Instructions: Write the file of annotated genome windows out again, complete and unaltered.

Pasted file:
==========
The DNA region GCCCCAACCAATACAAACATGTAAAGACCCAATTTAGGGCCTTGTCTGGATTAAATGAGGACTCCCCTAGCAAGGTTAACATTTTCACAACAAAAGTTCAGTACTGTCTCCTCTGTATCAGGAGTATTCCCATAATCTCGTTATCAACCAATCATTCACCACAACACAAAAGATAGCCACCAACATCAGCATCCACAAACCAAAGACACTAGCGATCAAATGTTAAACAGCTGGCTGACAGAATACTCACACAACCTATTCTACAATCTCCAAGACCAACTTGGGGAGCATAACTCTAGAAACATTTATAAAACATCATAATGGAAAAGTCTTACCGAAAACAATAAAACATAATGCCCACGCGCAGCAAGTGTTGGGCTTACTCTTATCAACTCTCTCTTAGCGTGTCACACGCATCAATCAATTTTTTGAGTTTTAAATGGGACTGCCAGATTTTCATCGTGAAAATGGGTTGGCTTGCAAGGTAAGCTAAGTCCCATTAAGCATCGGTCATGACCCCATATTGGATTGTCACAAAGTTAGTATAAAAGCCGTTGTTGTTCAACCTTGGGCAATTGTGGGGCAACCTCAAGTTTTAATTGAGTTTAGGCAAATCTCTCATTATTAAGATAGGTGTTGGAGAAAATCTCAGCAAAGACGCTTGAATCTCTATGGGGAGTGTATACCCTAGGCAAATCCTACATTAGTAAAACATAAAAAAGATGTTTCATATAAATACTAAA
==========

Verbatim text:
The DNA region GCCCCAACCAATACAAACATGTAAAGACCCAATTTAGGGCCTTGTCTGGATTAAATGAGGACTCCCCTAGCAAGGTTAACATTTTCACAACAAAAGTTCAGTACTGTCTCCTCTGTATCAGGAGTATTCCCATAATCTCGTTATCAACCAATCATTCACCACAACACAAAAGATAGCCACCAACATCAGCATCCACAAACCAAAGACACTAGCGATCAAATGTTAAACAGCTGGCTGACAGAATACTCACACAACCTATTCTACAATCTCCAAGACCAACTTGGGGAGCATAACTCTAGAAACATTTATAAAACATCATAATGGAAAAGTCTTACCGAAAACAATAAAACATAATGCCCACGCGCAGCAAGTGTTGGGCTTACTCTTATCAACTCTCTCTTAGCGTGTCACACGCATCAATCAATTTTTTGAGTTTTAAATGGGACTGCCAGATTTTCATCGTGAAAATGGGTTGGCTTGCAAGGTAAGCTAAGTCCCATTAAGCATCGGTCATGACCCCATATTGGATTGTCACAAAGTTAGTATAAAAGCCGTTGTTGTTCAACCTTGGGCAATTGTGGGGCAACCTCAAGTTTTAATTGAGTTTAGGCAAATCTCTCATTATTAAGATAGGTGTTGGAGAAAATCTCAGCAAAGACGCTTGAATCTCTATGGGGAGTGTATACCCTAGGCAAATCCTACATTAGTAAAACATAAAAAAGATGTTTCATATAAATACTAAA